News & Record, Aug. 11, 2002
CHAPEL HILL — Caught between demands to back up the principle of academic freedom, complaints about religious freedom and a skeptical Legislature in the middle of budget decisions, the state university system’s governing board opted against taking any stand.
The UNC System Board of Governors on Friday narrowly voted down a resolution supporting academic freedom, then decided minutes later to study the matter in more depth.
The moves came two days after a legislative committee voted to block the use of public money for a UNC-Chapel Hill program in which 4,200 new students are to read a book interpreting Islam’s main religious text.
University system UNC board members found they, like many in North Carolina, were unsure about the appropriate place of religion in public education. Some were wary of antagonizing legislators and jeopardizing the university’s share of a tight state budget.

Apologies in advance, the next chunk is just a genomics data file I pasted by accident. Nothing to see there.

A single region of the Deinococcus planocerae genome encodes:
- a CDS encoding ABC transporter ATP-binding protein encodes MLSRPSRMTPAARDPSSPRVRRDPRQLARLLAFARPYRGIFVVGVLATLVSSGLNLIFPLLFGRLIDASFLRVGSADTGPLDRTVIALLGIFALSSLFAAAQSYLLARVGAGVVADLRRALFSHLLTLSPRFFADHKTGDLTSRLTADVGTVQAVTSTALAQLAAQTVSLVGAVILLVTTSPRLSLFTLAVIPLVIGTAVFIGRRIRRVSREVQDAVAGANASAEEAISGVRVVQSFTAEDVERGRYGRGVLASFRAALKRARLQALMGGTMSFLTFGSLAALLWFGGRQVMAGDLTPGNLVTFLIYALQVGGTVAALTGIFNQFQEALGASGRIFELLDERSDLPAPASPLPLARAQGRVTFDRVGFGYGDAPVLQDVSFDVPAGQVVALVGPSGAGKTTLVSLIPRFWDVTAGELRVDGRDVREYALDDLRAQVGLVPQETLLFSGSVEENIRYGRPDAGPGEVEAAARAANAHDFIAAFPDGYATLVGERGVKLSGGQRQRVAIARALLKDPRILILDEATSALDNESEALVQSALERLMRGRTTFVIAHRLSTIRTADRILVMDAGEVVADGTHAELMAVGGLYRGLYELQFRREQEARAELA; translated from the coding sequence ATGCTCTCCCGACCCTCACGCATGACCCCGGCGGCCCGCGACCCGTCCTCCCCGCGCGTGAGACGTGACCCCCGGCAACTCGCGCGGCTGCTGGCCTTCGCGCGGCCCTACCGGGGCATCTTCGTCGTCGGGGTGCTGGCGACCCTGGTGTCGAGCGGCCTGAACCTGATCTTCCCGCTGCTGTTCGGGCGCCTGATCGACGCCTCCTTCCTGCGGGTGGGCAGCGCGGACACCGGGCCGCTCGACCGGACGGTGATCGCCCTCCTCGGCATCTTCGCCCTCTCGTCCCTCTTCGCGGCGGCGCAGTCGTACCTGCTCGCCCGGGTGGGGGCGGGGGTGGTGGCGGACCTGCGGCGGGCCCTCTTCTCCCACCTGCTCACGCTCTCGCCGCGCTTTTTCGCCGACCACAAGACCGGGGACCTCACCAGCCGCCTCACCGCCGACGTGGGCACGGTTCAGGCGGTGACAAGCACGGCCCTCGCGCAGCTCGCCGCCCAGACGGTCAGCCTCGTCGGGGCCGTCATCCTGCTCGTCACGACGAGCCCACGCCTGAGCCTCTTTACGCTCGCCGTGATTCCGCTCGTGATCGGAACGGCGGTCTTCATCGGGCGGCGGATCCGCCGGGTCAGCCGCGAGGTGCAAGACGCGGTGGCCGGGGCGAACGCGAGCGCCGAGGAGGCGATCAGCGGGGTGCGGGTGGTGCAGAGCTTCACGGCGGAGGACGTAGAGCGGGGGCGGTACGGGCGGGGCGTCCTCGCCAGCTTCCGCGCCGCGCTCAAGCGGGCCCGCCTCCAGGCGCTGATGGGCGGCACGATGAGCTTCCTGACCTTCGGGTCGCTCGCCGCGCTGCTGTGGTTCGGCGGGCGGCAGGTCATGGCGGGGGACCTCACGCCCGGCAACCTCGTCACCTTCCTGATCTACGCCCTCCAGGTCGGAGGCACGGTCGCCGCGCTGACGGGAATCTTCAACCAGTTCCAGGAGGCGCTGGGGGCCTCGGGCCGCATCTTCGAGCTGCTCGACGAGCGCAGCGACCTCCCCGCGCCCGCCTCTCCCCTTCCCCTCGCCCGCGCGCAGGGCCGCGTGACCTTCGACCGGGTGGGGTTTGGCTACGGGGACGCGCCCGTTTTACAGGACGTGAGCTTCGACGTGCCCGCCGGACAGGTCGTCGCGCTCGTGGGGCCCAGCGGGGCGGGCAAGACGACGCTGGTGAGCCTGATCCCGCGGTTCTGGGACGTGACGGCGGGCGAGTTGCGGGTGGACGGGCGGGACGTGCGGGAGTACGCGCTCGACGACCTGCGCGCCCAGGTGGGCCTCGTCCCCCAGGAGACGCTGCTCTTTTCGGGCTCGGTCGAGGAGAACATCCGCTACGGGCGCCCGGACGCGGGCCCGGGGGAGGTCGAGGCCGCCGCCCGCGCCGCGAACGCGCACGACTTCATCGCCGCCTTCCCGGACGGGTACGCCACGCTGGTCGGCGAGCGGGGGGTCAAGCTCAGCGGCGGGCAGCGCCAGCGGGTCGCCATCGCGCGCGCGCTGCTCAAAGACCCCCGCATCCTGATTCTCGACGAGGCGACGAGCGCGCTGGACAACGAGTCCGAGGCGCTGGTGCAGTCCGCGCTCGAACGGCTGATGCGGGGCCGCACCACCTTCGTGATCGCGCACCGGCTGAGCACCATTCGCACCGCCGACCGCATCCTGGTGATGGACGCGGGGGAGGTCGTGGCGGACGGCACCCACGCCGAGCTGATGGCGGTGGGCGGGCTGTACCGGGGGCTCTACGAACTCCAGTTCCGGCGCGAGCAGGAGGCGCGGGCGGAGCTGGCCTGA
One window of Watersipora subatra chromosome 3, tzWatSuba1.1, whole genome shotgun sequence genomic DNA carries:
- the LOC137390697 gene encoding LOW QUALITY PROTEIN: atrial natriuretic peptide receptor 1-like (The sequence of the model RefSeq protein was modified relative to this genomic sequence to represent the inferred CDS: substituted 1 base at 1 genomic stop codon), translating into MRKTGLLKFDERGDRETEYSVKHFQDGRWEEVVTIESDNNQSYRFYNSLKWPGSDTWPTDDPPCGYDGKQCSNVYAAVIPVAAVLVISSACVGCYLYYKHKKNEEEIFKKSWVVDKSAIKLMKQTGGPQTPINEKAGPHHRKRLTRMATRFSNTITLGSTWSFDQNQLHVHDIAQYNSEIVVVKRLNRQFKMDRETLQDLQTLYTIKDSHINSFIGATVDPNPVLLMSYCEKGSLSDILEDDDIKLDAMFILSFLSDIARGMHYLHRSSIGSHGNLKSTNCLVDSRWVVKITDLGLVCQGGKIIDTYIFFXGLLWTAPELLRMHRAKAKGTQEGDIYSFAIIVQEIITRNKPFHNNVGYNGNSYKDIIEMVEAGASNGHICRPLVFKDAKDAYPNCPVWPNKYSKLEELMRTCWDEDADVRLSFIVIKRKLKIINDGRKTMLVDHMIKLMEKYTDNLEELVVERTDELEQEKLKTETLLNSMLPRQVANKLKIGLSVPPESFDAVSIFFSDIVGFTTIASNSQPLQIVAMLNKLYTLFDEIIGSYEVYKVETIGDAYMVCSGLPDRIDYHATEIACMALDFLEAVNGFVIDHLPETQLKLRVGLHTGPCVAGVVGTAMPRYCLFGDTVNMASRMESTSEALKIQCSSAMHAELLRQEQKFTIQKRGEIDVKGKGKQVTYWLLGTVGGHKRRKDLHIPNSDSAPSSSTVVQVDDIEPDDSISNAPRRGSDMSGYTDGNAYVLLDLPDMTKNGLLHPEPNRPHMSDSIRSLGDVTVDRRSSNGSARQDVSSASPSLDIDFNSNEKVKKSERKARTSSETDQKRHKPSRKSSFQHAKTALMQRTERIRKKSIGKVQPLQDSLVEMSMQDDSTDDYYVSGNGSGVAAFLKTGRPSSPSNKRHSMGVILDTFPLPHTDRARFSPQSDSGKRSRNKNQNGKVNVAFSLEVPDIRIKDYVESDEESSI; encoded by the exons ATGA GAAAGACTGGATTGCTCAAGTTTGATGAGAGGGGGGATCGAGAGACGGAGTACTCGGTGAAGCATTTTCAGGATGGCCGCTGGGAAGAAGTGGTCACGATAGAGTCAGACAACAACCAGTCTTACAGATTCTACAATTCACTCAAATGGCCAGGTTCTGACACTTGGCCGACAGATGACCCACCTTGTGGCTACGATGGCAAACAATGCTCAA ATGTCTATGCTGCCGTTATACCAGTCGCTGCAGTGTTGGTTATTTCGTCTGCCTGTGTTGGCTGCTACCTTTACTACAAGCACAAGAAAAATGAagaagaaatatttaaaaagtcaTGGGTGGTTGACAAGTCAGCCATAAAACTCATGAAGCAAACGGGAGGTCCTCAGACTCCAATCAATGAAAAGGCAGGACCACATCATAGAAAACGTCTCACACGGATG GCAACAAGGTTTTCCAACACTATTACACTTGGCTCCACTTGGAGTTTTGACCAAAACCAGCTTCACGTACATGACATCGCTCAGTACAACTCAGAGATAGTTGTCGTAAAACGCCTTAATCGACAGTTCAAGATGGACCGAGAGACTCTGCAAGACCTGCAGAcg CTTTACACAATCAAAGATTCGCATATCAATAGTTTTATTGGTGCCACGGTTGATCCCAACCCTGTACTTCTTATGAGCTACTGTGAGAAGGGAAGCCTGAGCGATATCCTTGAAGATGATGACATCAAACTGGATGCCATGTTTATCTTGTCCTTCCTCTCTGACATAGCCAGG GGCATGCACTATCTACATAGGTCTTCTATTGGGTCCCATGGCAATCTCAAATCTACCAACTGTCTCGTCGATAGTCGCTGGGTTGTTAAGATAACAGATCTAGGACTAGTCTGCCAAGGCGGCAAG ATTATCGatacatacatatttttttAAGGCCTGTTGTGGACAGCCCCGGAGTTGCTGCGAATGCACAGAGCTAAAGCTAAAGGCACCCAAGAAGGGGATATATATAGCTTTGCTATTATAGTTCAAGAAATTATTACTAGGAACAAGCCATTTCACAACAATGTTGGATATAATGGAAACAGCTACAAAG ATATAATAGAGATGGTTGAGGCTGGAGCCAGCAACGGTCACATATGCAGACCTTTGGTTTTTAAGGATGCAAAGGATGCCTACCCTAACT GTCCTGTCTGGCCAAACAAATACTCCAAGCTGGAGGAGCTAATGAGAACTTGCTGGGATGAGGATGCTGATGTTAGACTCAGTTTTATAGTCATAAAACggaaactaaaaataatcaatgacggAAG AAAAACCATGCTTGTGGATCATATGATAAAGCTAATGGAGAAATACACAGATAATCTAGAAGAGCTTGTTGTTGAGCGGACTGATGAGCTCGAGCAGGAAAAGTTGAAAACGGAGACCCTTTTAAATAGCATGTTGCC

In his proposed resolution, board member Ray S. Farris of Charlotte asked the board to endorse a statement backing academic freedom at its 16 member institutions. The resolution avoided direct reference to the legislature, the reading requirement or Islam.
The measure was supported 18 to 10, but fell short of the two-thirds majority required under board rules. The board then rescinded its vote and asked a committee to consider the issue this fall.
Board member Craig Souza of Raleigh said the resolution could bruise relations with legislators at a sensitive time.
But board member Jim Phillips of Greensboro said it was important to weigh in quickly on issues of academic freedom that have been raised in the summer reading controversy“>summer reading controversy.
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